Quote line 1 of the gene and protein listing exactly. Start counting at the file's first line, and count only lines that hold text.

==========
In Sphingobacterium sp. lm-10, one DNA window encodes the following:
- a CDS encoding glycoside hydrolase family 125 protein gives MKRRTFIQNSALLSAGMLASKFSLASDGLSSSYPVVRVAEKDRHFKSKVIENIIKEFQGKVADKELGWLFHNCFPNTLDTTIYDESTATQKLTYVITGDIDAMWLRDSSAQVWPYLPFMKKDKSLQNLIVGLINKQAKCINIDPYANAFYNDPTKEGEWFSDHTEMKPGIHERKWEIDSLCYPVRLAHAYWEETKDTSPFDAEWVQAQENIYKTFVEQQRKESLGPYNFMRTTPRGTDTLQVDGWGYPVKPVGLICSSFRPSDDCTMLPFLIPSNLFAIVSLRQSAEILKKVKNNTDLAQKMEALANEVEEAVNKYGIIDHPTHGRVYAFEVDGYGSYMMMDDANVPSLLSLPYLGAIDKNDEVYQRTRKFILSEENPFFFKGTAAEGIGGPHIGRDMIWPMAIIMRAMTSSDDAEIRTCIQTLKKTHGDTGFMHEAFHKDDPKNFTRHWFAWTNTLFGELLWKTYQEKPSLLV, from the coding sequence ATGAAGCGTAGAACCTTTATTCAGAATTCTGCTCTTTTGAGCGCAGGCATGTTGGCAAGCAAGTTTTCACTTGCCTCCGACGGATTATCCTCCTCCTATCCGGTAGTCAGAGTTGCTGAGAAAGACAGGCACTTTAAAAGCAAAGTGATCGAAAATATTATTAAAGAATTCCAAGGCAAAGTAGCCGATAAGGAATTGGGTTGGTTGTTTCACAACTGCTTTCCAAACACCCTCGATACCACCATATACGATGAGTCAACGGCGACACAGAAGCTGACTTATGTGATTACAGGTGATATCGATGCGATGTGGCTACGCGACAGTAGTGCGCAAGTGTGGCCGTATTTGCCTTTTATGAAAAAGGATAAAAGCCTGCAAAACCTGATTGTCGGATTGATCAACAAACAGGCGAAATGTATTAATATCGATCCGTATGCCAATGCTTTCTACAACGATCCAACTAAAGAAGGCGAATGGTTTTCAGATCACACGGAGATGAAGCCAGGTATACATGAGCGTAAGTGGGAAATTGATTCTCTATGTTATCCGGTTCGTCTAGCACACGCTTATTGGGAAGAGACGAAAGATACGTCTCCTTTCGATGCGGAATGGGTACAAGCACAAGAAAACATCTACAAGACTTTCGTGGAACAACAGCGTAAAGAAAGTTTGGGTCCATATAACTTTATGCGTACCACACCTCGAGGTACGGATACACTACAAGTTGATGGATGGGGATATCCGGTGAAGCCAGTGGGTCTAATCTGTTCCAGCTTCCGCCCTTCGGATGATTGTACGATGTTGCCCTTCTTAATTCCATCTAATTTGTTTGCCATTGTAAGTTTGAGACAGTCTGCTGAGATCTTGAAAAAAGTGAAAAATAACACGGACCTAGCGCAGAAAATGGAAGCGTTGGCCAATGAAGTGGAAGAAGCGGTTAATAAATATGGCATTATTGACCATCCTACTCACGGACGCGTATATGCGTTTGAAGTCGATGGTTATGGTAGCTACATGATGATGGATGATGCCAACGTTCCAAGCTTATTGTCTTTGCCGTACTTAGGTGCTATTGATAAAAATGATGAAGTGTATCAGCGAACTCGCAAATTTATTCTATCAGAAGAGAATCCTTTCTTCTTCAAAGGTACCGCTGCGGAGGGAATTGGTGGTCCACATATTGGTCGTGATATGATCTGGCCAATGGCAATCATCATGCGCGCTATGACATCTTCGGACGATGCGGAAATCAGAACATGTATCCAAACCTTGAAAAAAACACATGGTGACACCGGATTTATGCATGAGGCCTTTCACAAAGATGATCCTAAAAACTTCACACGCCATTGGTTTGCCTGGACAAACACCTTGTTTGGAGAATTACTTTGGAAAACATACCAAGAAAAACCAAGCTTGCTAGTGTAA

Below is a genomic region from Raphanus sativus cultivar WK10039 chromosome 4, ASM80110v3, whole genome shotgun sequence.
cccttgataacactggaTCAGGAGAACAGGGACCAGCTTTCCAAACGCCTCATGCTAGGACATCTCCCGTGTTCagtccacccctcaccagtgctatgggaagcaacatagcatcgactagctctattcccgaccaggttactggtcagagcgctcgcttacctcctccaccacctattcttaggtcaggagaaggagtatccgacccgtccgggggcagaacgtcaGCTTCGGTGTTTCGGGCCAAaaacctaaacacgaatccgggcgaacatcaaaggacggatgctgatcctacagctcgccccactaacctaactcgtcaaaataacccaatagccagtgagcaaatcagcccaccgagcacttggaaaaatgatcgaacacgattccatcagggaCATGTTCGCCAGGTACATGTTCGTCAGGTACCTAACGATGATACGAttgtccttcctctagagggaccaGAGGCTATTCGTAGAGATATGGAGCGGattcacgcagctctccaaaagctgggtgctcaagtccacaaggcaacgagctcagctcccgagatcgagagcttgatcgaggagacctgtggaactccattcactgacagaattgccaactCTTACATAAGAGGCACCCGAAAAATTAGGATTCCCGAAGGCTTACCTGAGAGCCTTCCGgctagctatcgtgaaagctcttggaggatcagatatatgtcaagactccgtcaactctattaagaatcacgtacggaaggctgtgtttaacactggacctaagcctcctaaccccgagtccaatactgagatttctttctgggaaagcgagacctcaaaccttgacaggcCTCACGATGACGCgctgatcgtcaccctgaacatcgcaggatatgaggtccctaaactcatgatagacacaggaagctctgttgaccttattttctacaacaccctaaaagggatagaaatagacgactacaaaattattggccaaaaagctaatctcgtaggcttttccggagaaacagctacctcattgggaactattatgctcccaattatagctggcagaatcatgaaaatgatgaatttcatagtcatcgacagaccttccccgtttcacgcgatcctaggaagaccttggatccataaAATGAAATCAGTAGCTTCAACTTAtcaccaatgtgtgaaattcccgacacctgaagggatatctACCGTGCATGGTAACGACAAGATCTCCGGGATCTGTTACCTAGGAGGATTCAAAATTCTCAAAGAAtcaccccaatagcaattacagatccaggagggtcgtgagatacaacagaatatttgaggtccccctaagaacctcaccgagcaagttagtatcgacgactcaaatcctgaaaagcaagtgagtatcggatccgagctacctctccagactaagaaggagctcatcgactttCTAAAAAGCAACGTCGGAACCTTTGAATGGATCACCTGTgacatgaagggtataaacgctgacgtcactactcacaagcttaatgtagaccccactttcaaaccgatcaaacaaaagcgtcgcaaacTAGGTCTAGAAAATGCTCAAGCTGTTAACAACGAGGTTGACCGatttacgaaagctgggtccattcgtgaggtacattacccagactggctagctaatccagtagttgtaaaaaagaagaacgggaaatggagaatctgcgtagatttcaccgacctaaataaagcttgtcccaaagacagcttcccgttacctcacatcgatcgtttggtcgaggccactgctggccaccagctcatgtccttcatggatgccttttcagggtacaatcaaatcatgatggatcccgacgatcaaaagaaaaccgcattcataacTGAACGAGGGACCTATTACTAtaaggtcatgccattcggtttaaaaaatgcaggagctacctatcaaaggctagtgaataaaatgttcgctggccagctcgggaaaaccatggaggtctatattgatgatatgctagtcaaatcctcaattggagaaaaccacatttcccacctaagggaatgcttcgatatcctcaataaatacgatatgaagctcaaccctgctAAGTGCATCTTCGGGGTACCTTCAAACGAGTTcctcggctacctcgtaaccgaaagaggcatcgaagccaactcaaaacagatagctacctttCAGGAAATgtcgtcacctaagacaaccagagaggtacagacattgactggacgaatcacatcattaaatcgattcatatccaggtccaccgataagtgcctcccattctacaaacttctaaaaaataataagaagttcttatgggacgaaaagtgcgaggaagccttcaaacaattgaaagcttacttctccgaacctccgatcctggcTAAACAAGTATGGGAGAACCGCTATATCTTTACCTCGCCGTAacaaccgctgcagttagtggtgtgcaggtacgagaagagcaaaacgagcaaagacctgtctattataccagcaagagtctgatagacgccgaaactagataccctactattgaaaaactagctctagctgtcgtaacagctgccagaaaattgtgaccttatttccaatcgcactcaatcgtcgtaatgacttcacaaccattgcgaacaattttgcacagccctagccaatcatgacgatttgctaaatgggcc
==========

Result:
In Sphingobacterium sp. lm-10, one DNA window encodes the following: